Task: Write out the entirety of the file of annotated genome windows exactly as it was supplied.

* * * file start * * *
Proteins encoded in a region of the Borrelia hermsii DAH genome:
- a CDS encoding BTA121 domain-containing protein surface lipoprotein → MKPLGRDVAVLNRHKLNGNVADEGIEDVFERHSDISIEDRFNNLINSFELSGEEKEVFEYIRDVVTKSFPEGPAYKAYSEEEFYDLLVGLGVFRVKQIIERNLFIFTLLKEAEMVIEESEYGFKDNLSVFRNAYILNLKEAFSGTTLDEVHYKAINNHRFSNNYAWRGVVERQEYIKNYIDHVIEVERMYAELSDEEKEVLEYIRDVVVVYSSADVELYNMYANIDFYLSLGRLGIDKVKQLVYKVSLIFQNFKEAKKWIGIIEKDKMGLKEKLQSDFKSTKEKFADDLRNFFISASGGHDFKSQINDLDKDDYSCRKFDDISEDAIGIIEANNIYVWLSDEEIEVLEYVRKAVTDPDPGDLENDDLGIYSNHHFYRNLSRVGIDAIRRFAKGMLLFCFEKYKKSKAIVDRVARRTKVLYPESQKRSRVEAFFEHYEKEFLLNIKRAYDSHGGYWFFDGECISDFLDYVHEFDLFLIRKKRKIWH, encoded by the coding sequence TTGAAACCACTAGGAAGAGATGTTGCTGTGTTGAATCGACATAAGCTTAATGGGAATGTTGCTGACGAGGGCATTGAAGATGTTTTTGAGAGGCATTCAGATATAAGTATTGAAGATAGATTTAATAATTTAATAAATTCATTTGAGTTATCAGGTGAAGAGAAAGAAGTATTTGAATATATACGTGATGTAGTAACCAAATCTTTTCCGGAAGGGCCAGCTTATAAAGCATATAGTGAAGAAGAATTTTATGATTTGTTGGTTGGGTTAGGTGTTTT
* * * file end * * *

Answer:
Proteins encoded in a region of the Borrelia hermsii DAH genome:
- a CDS encoding BTA121 domain-containing protein surface lipoprotein → MKPLGRDVAVLNRHKLNGNVADEGIEDVFERHSDISIEDRFNNLINSFELSGEEKEVFEYIRDVVTKSFPEGPAYKAYSEEEFYDLLVGLGVFRVKQIIERNLFIFTLLKEAEMVIEESEYGFKDNLSVFRNAYILNLKEAFSGTTLDEVHYKAINNHRFSNNYAWRGVVERQEYIKNYIDHVIEVERMYAELSDEEKEVLEYIRDVVVVYSSADVELYNMYANIDFYLSLGRLGIDKVKQLVYKVSLIFQNFKEAKKWIGIIEKDKMGLKEKLQSDFKSTKEKFADDLRNFFISASGGHDFKSQINDLDKDDYSCRKFDDISEDAIGIIEANNIYVWLSDEEIEVLEYVRKAVTDPDPGDLENDDLGIYSNHHFYRNLSRVGIDAIRRFAKGMLLFCFEKYKKSKAIVDRVARRTKVLYPESQKRSRVEAFFEHYEKEFLLNIKRAYDSHGGYWFFDGECISDFLDYVHEFDLFLIRKKRKIWH, encoded by the coding sequence TTGAAACCACTAGGAAGAGATGTTGCTGTGTTGAATCGACATAAGCTTAATGGGAATGTTGCTGACGAGGGCATTGAAGATGTTTTTGAGAGGCATTCAGATATAAGTATTGAAGATAGATTTAATAATTTAATAAATTCATTTGAGTTATCAGGTGAAGAGAAAGAAGTATTTGAATATATACGTGATGTAGTAACCAAATCTTTTCCGGAAGGGCCAGCTTATAAAGCATATAGTGAAGAAGAATTTTATGATTTGTTGGTTGGGTTAGGTGTTTT